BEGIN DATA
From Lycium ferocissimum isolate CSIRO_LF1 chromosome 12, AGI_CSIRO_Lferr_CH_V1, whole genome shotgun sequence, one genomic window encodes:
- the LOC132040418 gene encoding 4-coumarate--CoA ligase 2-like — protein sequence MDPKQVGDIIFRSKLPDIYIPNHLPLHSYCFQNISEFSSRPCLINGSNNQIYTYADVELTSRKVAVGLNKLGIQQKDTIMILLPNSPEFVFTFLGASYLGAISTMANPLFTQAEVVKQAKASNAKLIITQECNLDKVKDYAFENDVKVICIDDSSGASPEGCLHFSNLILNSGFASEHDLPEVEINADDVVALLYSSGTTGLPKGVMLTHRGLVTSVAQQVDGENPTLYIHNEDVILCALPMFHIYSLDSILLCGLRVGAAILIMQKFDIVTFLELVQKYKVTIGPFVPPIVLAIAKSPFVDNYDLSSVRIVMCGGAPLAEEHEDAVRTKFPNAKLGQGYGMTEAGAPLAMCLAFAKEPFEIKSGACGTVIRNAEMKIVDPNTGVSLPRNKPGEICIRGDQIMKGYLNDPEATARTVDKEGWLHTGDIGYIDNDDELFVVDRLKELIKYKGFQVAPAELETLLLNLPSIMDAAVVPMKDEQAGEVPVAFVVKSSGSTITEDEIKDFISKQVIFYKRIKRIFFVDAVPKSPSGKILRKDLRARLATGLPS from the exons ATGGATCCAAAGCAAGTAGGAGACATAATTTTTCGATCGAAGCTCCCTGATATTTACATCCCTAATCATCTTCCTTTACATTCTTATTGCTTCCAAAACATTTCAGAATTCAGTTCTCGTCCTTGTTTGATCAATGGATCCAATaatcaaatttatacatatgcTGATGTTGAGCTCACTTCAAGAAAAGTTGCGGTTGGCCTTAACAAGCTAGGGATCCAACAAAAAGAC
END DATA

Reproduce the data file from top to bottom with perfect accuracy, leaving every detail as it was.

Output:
From Lycium ferocissimum isolate CSIRO_LF1 chromosome 12, AGI_CSIRO_Lferr_CH_V1, whole genome shotgun sequence, one genomic window encodes:
- the LOC132040418 gene encoding 4-coumarate--CoA ligase 2-like — protein sequence MDPKQVGDIIFRSKLPDIYIPNHLPLHSYCFQNISEFSSRPCLINGSNNQIYTYADVELTSRKVAVGLNKLGIQQKDTIMILLPNSPEFVFTFLGASYLGAISTMANPLFTQAEVVKQAKASNAKLIITQECNLDKVKDYAFENDVKVICIDDSSGASPEGCLHFSNLILNSGFASEHDLPEVEINADDVVALLYSSGTTGLPKGVMLTHRGLVTSVAQQVDGENPTLYIHNEDVILCALPMFHIYSLDSILLCGLRVGAAILIMQKFDIVTFLELVQKYKVTIGPFVPPIVLAIAKSPFVDNYDLSSVRIVMCGGAPLAEEHEDAVRTKFPNAKLGQGYGMTEAGAPLAMCLAFAKEPFEIKSGACGTVIRNAEMKIVDPNTGVSLPRNKPGEICIRGDQIMKGYLNDPEATARTVDKEGWLHTGDIGYIDNDDELFVVDRLKELIKYKGFQVAPAELETLLLNLPSIMDAAVVPMKDEQAGEVPVAFVVKSSGSTITEDEIKDFISKQVIFYKRIKRIFFVDAVPKSPSGKILRKDLRARLATGLPS from the exons ATGGATCCAAAGCAAGTAGGAGACATAATTTTTCGATCGAAGCTCCCTGATATTTACATCCCTAATCATCTTCCTTTACATTCTTATTGCTTCCAAAACATTTCAGAATTCAGTTCTCGTCCTTGTTTGATCAATGGATCCAATaatcaaatttatacatatgcTGATGTTGAGCTCACTTCAAGAAAAGTTGCGGTTGGCCTTAACAAGCTAGGGATCCAACAAAAAGAC